January 7, 2013

But God…

One more day the devotional that I am reading speaks about the brook that dries up. God’s prophet Elijah is taken to a place of protection during a drought that plagues the land…
So he went and did according to the word of the Lord. He went and lived by the brook Cherith that is east of the Jordan. And the ravens brought him bread and meat in the morning, and bread and meat in the evening, and he drank from the brook. And after a while the brook dried up, because there was no rain in the land. (1 Kings 17:5–7)

God may wean me from whatever I rely on other than Him by taking it away. He may bring me into greater relationship with others who suffer. He may use the loss for good in several ways and by teaching me that grace is sufficient. Yet sometimes the brook has been that sense of His grace — and even that dries up.

I cannot speak of my worst experiences for that would cast a pall on the reputation of others. I can speak of being devastated to the core, of seeing no options and feeling great fear, pain and horror. Bread, meat and the brook were dried up and so was my soul. 

Then two words lifted me: “But God.” These words are repeated more than two hundred times in the Bible. Some of my favorites include:

My flesh and my heart may fail, but God is the strength of my heart and my portion forever. (Psalm 73:26)

But God shows his love for us in that while we were still sinners, Christ died for us. (Romans 5:8)

We were by nature children of wrath, like the rest of mankind. But God, being rich in mercy, because of the great love with which he loved us, even when we were dead in our trespasses, made us alive together with Christ—by grace you have been saved…. (Ephesians 2:3–5)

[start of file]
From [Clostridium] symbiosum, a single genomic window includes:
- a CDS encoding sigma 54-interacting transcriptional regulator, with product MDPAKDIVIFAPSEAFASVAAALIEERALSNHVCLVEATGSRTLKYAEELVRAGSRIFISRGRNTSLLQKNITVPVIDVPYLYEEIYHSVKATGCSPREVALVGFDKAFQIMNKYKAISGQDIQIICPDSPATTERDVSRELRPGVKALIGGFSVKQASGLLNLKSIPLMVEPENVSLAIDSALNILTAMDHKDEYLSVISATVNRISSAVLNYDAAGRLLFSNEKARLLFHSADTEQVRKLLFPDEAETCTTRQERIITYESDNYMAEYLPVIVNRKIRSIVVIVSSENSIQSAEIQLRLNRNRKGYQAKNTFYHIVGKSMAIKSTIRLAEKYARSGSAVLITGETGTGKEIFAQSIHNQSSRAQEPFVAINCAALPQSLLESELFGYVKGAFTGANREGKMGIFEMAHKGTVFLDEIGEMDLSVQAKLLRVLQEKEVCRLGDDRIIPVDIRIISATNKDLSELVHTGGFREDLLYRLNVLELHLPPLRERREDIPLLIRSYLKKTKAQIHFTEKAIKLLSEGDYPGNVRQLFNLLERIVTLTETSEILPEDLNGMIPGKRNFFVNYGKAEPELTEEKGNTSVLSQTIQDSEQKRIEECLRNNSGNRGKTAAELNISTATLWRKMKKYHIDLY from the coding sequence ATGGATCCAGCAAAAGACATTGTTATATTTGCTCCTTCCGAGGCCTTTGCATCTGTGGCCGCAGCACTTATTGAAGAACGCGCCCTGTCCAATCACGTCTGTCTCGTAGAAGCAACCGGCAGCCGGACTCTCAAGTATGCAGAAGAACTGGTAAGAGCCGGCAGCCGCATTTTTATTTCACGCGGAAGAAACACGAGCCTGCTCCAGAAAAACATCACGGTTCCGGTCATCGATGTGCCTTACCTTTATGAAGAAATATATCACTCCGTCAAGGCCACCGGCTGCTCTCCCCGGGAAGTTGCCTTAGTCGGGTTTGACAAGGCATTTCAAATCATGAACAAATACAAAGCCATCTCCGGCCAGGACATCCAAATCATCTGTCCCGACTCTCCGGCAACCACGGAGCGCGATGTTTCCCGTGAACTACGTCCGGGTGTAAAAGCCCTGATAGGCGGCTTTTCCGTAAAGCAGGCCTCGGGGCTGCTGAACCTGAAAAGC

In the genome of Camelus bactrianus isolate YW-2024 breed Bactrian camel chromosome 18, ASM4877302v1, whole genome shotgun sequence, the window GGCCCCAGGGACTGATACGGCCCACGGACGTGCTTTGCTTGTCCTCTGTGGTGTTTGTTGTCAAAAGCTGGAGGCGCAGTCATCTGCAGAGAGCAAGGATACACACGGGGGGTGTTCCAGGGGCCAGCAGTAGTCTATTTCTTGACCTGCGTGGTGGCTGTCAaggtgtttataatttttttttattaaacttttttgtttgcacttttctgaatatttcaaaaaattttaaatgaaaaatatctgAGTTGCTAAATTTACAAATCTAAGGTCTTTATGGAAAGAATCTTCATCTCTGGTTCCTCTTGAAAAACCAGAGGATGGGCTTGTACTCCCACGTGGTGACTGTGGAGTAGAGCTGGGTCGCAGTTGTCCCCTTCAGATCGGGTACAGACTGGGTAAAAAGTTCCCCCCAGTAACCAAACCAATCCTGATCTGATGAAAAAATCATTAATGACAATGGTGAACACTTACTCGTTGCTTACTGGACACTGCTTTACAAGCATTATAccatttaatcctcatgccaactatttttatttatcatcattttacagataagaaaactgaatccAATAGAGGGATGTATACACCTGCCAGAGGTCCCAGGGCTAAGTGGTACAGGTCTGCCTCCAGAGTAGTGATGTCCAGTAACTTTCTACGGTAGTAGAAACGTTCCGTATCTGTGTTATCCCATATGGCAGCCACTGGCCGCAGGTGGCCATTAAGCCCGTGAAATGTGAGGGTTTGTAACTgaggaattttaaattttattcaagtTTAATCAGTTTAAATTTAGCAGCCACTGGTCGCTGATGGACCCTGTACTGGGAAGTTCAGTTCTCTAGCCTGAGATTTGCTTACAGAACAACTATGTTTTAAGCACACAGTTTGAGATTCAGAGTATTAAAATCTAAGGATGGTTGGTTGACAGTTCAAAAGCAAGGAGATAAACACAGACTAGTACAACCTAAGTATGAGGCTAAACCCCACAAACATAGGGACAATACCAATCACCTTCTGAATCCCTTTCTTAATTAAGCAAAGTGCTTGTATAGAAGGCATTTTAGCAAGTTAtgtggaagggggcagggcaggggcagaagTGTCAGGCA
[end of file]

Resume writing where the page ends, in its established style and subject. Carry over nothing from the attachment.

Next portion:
For (our fathers) disciplined us for a short time as it seemed best to them, but God disciplines us for our good, that we may share his holiness. (Hebrews 12:10)

The deepest truth found in the story of the dried up brook is that all else fails, but God remains. For me, the end of my own resources meant the beginning of a deeper, closer relationship with God, a God that never fails. 

The devotional writer talks of the “faith that runs through the green fields of childhood” and some never lose that, but for most of us the brook dries up. Whatever the cause (moral failure, doubts, financial reverses, loss of loved ones or other losses) we struggle and yet eventually discover that the loss of our brook is nothing compared to the God that we gain in that battle. 

Yes, those who experience devastating loss may limp forever afterward, yet nothing can take away what is gained. Even the loss of health, prosperity, love, or anything else that finds no comfort in condolences or substitutes, is a gain when the end result is not mere good but God Himself. 

I know that the blessings I enjoyed before and those now are nothing compared to seeing the face of God in the worst situations of life. Whatever I have or everything I’ve ever wanted might be represented by a stream of refreshing water, yet all of it is a mere empty brook compared to that ocean that is eternally full.

No one enjoys the pain of loss, but when God fills the void with His own amazing self, who would trade that back for the way it was before? Not I. No, not I.

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